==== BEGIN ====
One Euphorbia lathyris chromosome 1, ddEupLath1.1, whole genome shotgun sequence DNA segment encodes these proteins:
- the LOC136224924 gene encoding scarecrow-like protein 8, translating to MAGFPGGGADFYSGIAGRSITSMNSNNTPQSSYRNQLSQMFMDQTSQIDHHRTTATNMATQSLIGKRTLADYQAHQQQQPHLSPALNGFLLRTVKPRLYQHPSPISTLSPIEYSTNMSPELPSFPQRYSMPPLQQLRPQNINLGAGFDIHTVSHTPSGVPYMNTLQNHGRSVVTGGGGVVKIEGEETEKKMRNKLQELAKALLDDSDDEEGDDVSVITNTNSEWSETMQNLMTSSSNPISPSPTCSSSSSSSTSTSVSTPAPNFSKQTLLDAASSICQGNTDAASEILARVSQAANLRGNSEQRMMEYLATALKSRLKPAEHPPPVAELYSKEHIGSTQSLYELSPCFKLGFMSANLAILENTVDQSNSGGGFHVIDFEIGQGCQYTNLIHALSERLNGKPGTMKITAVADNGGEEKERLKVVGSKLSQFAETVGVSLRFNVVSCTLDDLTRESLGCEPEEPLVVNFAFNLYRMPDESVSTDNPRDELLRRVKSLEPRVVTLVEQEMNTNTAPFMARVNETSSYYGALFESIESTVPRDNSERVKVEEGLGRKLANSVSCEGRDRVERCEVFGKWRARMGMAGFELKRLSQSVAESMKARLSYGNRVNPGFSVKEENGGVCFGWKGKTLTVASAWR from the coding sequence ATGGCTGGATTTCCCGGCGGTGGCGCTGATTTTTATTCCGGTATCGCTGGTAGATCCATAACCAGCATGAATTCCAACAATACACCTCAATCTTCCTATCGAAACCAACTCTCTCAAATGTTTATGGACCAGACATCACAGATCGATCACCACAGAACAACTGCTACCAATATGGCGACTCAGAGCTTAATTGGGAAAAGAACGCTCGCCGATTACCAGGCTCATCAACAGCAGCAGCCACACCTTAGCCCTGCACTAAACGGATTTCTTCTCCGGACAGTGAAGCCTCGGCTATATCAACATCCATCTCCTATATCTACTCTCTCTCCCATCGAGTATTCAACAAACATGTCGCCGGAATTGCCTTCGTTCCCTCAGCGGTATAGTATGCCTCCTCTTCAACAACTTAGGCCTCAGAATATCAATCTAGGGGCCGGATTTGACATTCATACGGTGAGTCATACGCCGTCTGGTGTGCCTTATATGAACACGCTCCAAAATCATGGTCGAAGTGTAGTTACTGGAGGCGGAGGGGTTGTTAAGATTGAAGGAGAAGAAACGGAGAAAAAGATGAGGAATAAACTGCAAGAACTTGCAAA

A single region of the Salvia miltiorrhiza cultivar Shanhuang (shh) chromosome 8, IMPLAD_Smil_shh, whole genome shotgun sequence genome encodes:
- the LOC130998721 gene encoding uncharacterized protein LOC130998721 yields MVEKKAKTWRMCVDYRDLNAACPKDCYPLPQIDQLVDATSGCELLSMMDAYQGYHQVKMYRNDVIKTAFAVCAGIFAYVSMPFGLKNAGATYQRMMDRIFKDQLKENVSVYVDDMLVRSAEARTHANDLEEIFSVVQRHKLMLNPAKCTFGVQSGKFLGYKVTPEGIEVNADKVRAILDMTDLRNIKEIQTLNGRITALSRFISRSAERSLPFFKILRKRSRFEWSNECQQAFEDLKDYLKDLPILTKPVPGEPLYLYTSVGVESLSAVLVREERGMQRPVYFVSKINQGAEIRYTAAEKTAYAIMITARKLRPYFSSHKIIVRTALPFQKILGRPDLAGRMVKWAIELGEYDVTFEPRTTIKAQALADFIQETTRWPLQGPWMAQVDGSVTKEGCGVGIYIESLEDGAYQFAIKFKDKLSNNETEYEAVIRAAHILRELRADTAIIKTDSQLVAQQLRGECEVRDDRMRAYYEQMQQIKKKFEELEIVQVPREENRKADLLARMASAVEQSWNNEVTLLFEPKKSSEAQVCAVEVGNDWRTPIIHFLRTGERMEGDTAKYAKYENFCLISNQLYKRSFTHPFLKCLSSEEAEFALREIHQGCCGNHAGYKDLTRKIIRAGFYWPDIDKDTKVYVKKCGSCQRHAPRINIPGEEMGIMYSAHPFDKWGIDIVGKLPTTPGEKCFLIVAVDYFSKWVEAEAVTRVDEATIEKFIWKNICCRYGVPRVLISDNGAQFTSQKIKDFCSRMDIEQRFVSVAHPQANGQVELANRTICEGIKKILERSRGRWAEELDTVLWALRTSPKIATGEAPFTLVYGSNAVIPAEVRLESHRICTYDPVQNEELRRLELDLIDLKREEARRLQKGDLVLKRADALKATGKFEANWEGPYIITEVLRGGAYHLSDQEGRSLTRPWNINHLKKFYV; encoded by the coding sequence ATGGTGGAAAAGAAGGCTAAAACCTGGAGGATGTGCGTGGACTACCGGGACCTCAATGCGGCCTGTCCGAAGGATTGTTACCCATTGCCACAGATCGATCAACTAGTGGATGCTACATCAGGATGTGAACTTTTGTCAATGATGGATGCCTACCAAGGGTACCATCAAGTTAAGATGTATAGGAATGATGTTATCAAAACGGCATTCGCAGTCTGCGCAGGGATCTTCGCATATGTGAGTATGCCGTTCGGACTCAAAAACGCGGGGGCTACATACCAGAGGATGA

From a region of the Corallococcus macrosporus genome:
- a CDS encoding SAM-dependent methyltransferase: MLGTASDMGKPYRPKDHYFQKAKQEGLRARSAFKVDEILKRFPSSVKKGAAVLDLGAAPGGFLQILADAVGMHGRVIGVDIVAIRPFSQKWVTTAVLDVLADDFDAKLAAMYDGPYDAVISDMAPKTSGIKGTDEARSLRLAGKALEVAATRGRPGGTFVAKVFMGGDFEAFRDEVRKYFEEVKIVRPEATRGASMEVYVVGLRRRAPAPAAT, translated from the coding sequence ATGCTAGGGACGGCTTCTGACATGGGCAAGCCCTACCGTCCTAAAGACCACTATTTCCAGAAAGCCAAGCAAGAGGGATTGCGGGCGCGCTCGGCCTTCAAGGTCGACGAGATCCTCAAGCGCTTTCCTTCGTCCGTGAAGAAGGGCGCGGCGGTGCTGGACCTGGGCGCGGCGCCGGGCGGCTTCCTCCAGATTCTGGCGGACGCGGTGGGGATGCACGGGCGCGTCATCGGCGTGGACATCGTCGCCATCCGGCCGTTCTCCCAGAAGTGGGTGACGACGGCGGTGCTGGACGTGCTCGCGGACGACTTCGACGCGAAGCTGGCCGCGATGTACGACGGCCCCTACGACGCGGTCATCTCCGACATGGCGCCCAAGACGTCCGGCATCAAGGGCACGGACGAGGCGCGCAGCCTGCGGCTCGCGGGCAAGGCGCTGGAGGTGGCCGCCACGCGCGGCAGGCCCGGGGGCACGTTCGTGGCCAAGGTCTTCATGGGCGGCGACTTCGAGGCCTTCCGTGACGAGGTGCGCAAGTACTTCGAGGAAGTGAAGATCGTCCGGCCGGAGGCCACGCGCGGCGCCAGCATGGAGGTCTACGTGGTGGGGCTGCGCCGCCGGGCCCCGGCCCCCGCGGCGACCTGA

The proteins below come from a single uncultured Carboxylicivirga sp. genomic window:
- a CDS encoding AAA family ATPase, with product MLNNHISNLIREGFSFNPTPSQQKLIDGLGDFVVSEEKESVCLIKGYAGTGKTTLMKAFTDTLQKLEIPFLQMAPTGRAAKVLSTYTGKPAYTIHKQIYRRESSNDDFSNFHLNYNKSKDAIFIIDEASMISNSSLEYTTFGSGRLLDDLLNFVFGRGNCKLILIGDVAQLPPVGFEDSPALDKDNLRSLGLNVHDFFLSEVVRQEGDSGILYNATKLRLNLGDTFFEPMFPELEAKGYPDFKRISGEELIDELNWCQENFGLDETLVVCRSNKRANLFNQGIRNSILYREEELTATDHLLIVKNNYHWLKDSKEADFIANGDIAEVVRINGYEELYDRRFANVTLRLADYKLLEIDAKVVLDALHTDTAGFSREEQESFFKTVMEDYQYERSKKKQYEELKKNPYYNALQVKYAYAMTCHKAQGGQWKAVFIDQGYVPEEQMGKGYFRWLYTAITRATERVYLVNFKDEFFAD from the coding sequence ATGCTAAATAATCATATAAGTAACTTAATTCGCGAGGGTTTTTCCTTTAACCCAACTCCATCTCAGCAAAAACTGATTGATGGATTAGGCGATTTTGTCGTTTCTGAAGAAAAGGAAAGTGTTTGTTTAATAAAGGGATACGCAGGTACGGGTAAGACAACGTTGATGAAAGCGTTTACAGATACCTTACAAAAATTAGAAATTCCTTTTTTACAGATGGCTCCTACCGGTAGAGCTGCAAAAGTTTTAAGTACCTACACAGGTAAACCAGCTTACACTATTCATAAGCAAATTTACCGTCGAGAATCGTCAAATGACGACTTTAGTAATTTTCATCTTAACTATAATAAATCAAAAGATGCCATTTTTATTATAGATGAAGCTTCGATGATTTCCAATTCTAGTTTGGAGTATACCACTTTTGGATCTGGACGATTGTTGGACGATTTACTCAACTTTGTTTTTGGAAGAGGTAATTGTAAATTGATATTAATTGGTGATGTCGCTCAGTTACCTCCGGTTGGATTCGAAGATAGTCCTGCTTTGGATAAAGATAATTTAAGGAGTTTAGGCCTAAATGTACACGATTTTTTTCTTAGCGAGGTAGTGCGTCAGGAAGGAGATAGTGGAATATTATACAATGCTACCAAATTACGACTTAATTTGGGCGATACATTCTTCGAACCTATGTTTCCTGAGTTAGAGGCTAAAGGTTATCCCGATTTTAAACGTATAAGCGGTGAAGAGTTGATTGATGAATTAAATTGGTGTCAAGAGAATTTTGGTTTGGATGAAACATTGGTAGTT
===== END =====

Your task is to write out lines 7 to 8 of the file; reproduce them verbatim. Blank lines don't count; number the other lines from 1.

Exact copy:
The proteins below come from a single uncultured Carboxylicivirga sp. genomic window:
- a CDS encoding AAA family ATPase, with product MLNNHISNLIREGFSFNPTPSQQKLIDGLGDFVVSEEKESVCLIKGYAGTGKTTLMKAFTDTLQKLEIPFLQMAPTGRAAKVLSTYTGKPAYTIHKQIYRRESSNDDFSNFHLNYNKSKDAIFIIDEASMISNSSLEYTTFGSGRLLDDLLNFVFGRGNCKLILIGDVAQLPPVGFEDSPALDKDNLRSLGLNVHDFFLSEVVRQEGDSGILYNATKLRLNLGDTFFEPMFPELEAKGYPDFKRISGEELIDELNWCQENFGLDETLVVCRSNKRANLFNQGIRNSILYREEELTATDHLLIVKNNYHWLKDSKEADFIANGDIAEVVRINGYEELYDRRFANVTLRLADYKLLEIDAKVVLDALHTDTAGFSREEQESFFKTVMEDYQYERSKKKQYEELKKNPYYNALQVKYAYAMTCHKAQGGQWKAVFIDQGYVPEEQMGKGYFRWLYTAITRATERVYLVNFKDEFFAD from the coding sequence ATGCTAAATAATCATATAAGTAACTTAATTCGCGAGGGTTTTTCCTTTAACCCAACTCCATCTCAGCAAAAACTGATTGATGGATTAGGCGATTTTGTCGTTTCTGAAGAAAAGGAAAGTGTTTGTTTAATAAAGGGATACGCAGGTACGGGTAAGACAACGTTGATGAAAGCGTTTACAGATACCTTACAAAAATTAGAAATTCCTTTTTTACAGATGGCTCCTACCGGTAGAGCTGCAAAAGTTTTAAGTACCTACACAGGTAAACCAGCTTACACTATTCATAAGCAAATTTACCGTCGAGAATCGTCAAATGACGACTTTAGTAATTTTCATCTTAACTATAATAAATCAAAAGATGCCATTTTTATTATAGATGAAGCTTCGATGATTTCCAATTCTAGTTTGGAGTATACCACTTTTGGATCTGGACGATTGTTGGACGATTTACTCAACTTTGTTTTTGGAAGAGGTAATTGTAAATTGATATTAATTGGTGATGTCGCTCAGTTACCTCCGGTTGGATTCGAAGATAGTCCTGCTTTGGATAAAGATAATTTAAGGAGTTTAGGCCTAAATGTACACGATTTTTTTCTTAGCGAGGTAGTGCGTCAGGAAGGAGATAGTGGAATATTATACAATGCTACCAAATTACGACTTAATTTGGGCGATACATTCTTCGAACCTATGTTTCCTGAGTTAGAGGCTAAAGGTTATCCCGATTTTAAACGTATAAGCGGTGAAGAGTTGATTGATGAATTAAATTGGTGTCAAGAGAATTTTGGTTTGGATGAAACATTGGTAGTT